I was walking through a parking lot the other day and I saw at least 8 shopping carts that the previous user did not return to the store or cart return area. This is something that has been bothering me for weeks – why do people think it’s ok to not return their carts? I think when you use a cart, you have a responsibility to use it properly and return it when you’re done.
I posted a question about it on Facebook and I was shocked when the first 4 commenters admitted that they regularly don’t return their carts. These were their excuses in a nutshell:
- I have my kids with me.
- I physically can’t walk that far.
- By leaving my cart out, I’m keeping a clerk/cart attendant employed.
- If the cart return is more than a few spaces away, I’m not going to use it.
I don’t buy any of those excuses.
- Take your kids with you to return your cart or lock them in the car for the 1-2 minutes it takes you to return the cart. If the kid is old enough, make the kid return it for you.
- The store will assign a clerk to assist you to your car, load your groceries, and take your cart back for you upon request.
- Bullshit – The store will still employ a clerk to collect the carts from cart returns.
- Are you fucking kidding me?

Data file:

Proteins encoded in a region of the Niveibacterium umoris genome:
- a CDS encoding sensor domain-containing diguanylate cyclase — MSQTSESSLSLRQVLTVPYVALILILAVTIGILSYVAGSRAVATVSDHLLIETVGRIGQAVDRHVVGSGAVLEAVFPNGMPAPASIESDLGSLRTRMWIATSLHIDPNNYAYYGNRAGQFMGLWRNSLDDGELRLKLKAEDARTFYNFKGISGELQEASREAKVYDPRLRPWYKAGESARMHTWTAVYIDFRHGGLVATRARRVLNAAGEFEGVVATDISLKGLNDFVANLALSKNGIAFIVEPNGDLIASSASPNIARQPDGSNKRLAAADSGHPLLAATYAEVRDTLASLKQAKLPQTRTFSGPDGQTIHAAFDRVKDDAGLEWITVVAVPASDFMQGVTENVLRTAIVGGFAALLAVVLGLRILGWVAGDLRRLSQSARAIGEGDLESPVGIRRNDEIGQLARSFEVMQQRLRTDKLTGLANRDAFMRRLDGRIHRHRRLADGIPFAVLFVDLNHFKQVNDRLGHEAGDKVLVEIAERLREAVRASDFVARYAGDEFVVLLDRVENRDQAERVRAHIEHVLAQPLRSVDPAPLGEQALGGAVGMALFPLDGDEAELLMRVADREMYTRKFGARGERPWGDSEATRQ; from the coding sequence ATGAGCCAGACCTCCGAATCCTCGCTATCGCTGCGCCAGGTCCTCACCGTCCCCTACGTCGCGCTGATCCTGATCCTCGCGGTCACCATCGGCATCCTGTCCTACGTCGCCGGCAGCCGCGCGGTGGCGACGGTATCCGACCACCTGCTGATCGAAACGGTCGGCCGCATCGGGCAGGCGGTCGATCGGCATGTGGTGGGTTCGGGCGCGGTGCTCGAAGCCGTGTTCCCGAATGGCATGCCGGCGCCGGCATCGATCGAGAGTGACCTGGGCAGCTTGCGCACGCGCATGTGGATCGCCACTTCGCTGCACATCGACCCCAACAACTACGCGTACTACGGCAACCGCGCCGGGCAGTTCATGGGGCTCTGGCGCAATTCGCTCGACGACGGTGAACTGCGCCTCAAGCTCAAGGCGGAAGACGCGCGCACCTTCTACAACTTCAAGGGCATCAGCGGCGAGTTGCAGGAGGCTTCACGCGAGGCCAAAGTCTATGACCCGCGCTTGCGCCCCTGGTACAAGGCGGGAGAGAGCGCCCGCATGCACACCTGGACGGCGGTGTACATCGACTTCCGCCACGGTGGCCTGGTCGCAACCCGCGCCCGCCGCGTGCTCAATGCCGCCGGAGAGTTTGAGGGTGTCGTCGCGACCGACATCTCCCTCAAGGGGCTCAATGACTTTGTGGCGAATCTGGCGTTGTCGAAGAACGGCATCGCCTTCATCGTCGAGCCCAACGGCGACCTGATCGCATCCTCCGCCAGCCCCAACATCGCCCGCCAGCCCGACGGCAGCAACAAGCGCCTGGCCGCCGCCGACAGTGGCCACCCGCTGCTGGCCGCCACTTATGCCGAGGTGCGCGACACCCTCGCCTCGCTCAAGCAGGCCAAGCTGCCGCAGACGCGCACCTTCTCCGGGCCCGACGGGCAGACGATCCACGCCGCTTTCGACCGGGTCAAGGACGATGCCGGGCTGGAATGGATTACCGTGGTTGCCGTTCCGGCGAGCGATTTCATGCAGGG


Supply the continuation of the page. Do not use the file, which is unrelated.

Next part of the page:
My mother had me 21 months after giving birth to twins. I called her and she said she always returns her cart. If she can shop with 3 babies and not leave a cart in the middle of the parking lot, you would be hard pressed to find a valid reason (besides an extreme emergency) for not returning your cart.
This problem and all the comments on my Facebook page about this issue made me wonder what’s the underlying issue here. Is it laziness? Entitlement? Selfishness? Thoughtlessness?
How would you feel if your car was dented by a rogue shopping cart that was blown into your car by a strong gust of wind?
How would you feel if the teenage clerk got hit by a car while retrieving the cart you failed to put away?
Shopping carts are expensive. When they’re damaged they need to be replaced. Stores pass that cost along to you. Don’t bitch about the cost of groceries if you’re part of the problem.
My obvious reaction to this problem is to scream “Put your fucking cart away!” but I think the bigger challenge is to address the pervasive underlying problem and ask how do we create a community where people think beyond the immediate moment and consider the greater good for themselves and others?